The incidence of PE is greater in developing compared to developed countries [3, 4]. The incidence of severe PE is 1.3% in Africa and 0.5% in Europe including the United Kingdom [5].

Proteinuria is one of the main diagnostic criteria of PE and its severity [6]. The measurement of proteins in 24-hour urine samples is the gold standard method for detection of proteinuria in PE [6]. Twenty-four-hour urine sampling is not always performed correctly, inconvenient, time-consuming, and can delay the diagnosis and treatment [6].

Any methods which may aid earlier detection leading to earlier treatment are extremely valuable in clinical terms. As an alternative to the 24-hour urine collection method, the measurement of protein/creatinine (P/C) ratio in urine to detect significant proteinuria in PE can be useful, fast tool and easy-to-apply [7, 8].

Therefore, this prospective comparative study designed to evaluate the accuracy of P/C ratio in detection of significant proteinuria (> 1 g/24-hours urine) in PE.

Objectives

This study was designed to evaluate the accuracy of P/C ratio in detection of significant proteinuria (> 1 g/24-hour urine) in PE.

MATERIAL AND METHODS

This prospective comparative study was conducted from December 2018 until August 2020; after approval of the study, and registration as clinical trial (ACTRN12618001910291) [9].

One hundred and ten (110) women between 2040 years` old, diagnosed as PE after 20 weeks` gestation, were admitted for blood pressure monitoring, 24-hour urine collection, fetal well-being assessment, and spot mid-stream urine sample for measuring of P/C ratio after informed consent in accordance with the Declaration of Helsinki.

PE defined according to the ACOG (American College of Obstetricians and Gynecologists) as hypertension, and proteinuria developed after 20 weeks` gestation in a previously normotensive woman [10]

The gestational age calculated according to the last menstrual period and confirmed by an ultrasound scan done20 weeks` gestation [11].

Hypertension defined as blood pressure (BP)140/90 mm Hg on two occasions at least four hours apart after 20 weeks` gestation in a previously normotensive woman or BP160/110 mmHg within a short interval (even minutes) to facilitate the antihypertensive treatment [10].

Although, the International Society for the Study of Hypertension in Pregnancy (ISSHP) concluded that there is a general agreement to define PE as severe if BP > 160/90 mmHg and there was scarce agreement on the amount of proteinuria to define the severity of PE [12].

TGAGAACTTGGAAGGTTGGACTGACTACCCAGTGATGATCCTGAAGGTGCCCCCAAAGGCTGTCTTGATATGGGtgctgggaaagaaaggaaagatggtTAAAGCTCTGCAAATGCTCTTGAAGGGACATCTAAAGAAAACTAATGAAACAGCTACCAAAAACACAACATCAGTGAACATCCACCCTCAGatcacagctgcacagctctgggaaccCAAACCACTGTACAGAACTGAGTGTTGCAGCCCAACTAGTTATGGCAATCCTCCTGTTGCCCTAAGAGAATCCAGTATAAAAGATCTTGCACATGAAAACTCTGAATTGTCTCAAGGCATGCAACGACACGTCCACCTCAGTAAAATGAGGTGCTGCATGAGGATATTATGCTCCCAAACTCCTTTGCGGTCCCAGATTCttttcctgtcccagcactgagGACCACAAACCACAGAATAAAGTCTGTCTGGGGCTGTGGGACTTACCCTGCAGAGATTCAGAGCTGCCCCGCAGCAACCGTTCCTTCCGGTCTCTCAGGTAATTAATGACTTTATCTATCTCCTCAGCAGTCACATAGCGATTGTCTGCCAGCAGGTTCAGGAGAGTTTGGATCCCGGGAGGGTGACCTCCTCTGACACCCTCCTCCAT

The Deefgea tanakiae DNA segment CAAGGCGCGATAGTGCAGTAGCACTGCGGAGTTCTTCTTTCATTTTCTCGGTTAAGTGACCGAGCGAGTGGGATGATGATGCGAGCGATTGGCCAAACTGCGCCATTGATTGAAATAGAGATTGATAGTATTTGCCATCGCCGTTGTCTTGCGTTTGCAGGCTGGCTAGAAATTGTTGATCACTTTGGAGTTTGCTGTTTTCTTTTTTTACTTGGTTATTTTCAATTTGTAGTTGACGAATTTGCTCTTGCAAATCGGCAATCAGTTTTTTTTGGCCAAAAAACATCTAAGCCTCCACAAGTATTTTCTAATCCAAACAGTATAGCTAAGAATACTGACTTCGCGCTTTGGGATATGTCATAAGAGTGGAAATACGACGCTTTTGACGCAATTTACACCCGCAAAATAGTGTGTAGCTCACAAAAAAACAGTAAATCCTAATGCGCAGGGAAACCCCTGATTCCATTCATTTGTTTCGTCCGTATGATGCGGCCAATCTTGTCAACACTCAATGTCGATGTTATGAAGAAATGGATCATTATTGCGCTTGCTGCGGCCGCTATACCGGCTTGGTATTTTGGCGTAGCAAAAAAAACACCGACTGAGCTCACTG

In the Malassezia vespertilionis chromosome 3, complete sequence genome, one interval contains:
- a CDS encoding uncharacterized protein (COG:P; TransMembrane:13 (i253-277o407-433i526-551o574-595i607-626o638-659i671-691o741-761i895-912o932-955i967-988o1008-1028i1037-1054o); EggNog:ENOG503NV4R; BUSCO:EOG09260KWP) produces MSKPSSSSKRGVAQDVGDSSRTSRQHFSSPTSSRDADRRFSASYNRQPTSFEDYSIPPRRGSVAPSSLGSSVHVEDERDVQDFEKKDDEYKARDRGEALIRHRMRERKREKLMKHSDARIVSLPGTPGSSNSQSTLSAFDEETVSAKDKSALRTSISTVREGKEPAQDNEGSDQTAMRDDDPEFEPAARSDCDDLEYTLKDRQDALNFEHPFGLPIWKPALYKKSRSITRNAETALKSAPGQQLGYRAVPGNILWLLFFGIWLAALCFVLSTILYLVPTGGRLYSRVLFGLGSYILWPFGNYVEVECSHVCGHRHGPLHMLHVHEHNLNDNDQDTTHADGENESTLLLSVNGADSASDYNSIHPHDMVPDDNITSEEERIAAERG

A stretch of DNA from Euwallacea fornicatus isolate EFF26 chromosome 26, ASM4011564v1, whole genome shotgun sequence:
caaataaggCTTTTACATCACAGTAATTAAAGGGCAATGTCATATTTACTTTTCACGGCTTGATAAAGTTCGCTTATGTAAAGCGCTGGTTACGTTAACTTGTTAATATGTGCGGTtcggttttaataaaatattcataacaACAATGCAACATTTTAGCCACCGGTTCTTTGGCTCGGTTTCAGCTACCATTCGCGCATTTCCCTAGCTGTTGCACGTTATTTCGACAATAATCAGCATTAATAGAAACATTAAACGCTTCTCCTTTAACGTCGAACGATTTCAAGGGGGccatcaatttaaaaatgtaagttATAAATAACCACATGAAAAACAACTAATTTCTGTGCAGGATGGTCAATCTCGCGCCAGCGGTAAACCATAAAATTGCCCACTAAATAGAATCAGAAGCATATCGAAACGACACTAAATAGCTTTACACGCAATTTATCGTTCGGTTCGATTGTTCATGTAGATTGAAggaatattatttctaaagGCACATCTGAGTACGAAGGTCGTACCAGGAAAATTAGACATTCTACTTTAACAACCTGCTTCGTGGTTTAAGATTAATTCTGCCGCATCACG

The ACOG defined proteinuria as300 mg/24-hours or P/C ratio0.3 or dipstick reading +1 (if quantitative methods are not available) [10].

Demirci et al., [6] defined PE as BP140/90 mm Hg after 20 weeks` gestation accompanied by new-onset significant (remarkable) proteinuria (≥ 300 mg/24-hours) in a previously normotensive woman [6].

Exclusion criteria include women > 40 years old, women with chronic hypertension (CH), gestational hypertension (GH), superimposed PE, diabetes mellitus, urinary tract infection (UTI), pre-existing chronic renal disease affecting the urine output (UOP) or urine protein and/or creatinine excretion, refused to participate and/or to give consent.

In addition, women with bacteria on urine microscopy or premature rupture of membranes, women with > 24-hours bed rest (to avoid the effect of postural proteinuria on urine-protein excretion), and women practicing heavy or vigorous exercise (> 1 hour) on the day of urine collection were also excluded from this study.

GH defined as hypertension of new onset after 20 weeks` gestation, in a previously normotensive woman, without proteinuria or manifestations of PE [13].

CH defined as hypertension that was either diagnosed before pregnancy and/or diagnosed before 20 weeks` gestation and does not resolve by the 12th week postpartum [13].

Superimposed PE defined as CH diagnosed before pregnancy and/or before 20 weeks` gestation that complicated with proteinuria, and severe PE [13].

After thorough history, and clinical examination, routine antenatal investigations were for the women taking part in the study according to the hospital`s protocol, and to exclude pre-existing chronic renal disease.

Participants were admitted for 24-hours for blood pressure monitoring, fetal well-being assesment (Cardiotocography (CTG), detailed fetal ultrasound, and umbilical artery Doppler), as well as for 24-hour urine collection, which started on the morning following hospital admission. Spot mid-stream urine sample obtained (first morning urine sample) shortly before the 24-hour urine collection for measuring P/C ratio.

Urinary protein measured by the Biuret colorimetric method (Cobas Integra Analyzer, Basel, Switzerland) [14]. Urine creatinine measured by the modified Jaffe test (Hitachi 7170 Autoanalyzer, Tokyo, Japan) [6]. Collected data statistically analyzed to evaluate the accuracy of P/C ratio in detection of significant proteinuria (> 1 g/24-hours urine) in PE.

Sample size justification